This week the House of Bishops agreed a phased approach to revising access to church buildings. It was also agreed that the timing of when changes are implemented would be made by individual Diocesan Bishops, depending on their local situation. The Bishop’s Staff Team are reviewing this decision and we will be issuing revised guidance to parishes in the Diocese next week, following the latest information expected from the Prime Minister on Sunday.
Tomorrow parishes across the Diocese will celebrate the 75th anniversary of VE Day which brought peace to Europe. We will remember the service and sacriﬁce of those who fought for peace and we will pray for all nations still devastated by war, for all refugees and displaced people, that they might come to know peace, security, and freedom. Although we are not able to gather in person, we will be able to mark this special anniversary together, united in hope. The Cathedral will be offering a VE Day act of worship on Friday through the Cathedral website , which will include reflections, prayers and a special service for the day.
We know that the advice limiting the way in which funerals can be conducted has been particularly difficult for many offering pastoral care to the bereaved. Canon Ed Pruen, from Alton Deanery, has offered the following reflection on funerals during a time of lockdown:
The Christian answer to suffering and grief is rarely an explanation but a presence. As any parish priest will know, ministry is more about being present with those in our care, than anything we say or do. In normal times, the phone rings and the Funeral Director gives us the contact details we need. We then arrange to visit the family, drink a cup of tea together, and hear the story of the life that has been lived and lost. As we listen, it is our presence, our body language and our empathy that builds a relationship of trust in preparation for the funeral.
In these times of severe limitations in the way we care for the bereaved, many of us have struggled to show the compassion we would normally offer. The Funeral Director phones, we then phone the next of kin who may either live round the corner, or perhaps hundreds of miles away, locked down and inaccessible. We talk on the phone, we email, we plan the simple service for the Crematorium. It may be that the deceased has died of the virus – either way, the death seems untimely and there are moments of deep grief at the end of the phone line.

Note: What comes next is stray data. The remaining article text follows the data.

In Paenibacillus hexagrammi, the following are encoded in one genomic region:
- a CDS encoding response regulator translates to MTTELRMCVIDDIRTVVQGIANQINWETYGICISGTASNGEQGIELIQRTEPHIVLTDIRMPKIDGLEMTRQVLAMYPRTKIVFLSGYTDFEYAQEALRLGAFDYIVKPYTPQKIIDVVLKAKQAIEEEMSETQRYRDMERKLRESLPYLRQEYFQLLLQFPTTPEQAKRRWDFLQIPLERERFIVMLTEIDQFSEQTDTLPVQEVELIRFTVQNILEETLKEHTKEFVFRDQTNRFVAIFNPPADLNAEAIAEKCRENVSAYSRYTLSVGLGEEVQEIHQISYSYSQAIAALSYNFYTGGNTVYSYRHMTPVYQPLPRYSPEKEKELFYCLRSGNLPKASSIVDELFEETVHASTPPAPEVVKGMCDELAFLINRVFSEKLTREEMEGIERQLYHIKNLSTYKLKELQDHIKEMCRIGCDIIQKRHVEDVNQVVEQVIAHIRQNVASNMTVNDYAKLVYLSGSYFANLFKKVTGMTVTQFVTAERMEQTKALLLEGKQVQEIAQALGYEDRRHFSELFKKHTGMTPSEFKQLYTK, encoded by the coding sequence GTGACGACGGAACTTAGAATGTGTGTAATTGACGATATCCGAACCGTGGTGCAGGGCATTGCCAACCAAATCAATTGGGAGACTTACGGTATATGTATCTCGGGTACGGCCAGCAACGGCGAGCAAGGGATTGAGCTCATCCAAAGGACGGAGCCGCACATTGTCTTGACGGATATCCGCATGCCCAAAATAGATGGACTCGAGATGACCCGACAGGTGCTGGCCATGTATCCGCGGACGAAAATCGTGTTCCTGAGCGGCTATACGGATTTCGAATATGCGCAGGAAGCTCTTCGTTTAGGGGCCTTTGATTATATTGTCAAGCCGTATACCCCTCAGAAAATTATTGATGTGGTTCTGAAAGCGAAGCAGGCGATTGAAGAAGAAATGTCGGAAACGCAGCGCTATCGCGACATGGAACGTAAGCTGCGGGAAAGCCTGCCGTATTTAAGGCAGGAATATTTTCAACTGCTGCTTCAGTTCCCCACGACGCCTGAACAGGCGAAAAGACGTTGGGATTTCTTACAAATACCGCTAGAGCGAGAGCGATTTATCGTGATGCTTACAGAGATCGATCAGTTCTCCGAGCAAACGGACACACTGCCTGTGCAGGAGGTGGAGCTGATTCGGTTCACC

The day comes for the funeral, and we stand well apart from the crematorium staff. Just two members of the family arrive – perhaps people we have not met or spoken to – the journey too much for the next of kin. We say hello, but cannot touch their hands. Our presence seems distant, almost cold. It seems inappropriate to stand behind the lectern, and so we step closer to the family, but hold back. We then find within ourselves a gentleness and a sensitivity we did not know we had as we genuinely grieve with this tiny congregation. There are moments of silence – and as we all know, it is often hard to improve on silence – but the music helps, although we do not sing. We are told the curtains must close – no one must touch the coffin. We close them at the very last moment. And all the time, we have been present, slightly apart, but there. We speak of memorial services to come, and we wonder whether the moment will have passed by then. Afterwards we feel more exhausted than a funeral with a congregation of 200 people. Why is this? Perhaps because we gave more of ourselves, we were vulnerable, we were more present than we have ever been. The compassion of Christ was truly close.
With our prayers for you all,
Bishop Tim, Bishop David and Bishop Debbie
And the Bishop’s Staff Team:
Andrew Robinson, Diocesan Chief Executive
Catherine Ogle, Dean of Winchester
Peter Rouch, Archdeacon of Bournemouth
Richard Brand, Archdeacon of Winchester
Mat Phipps, Bishop’s Chaplain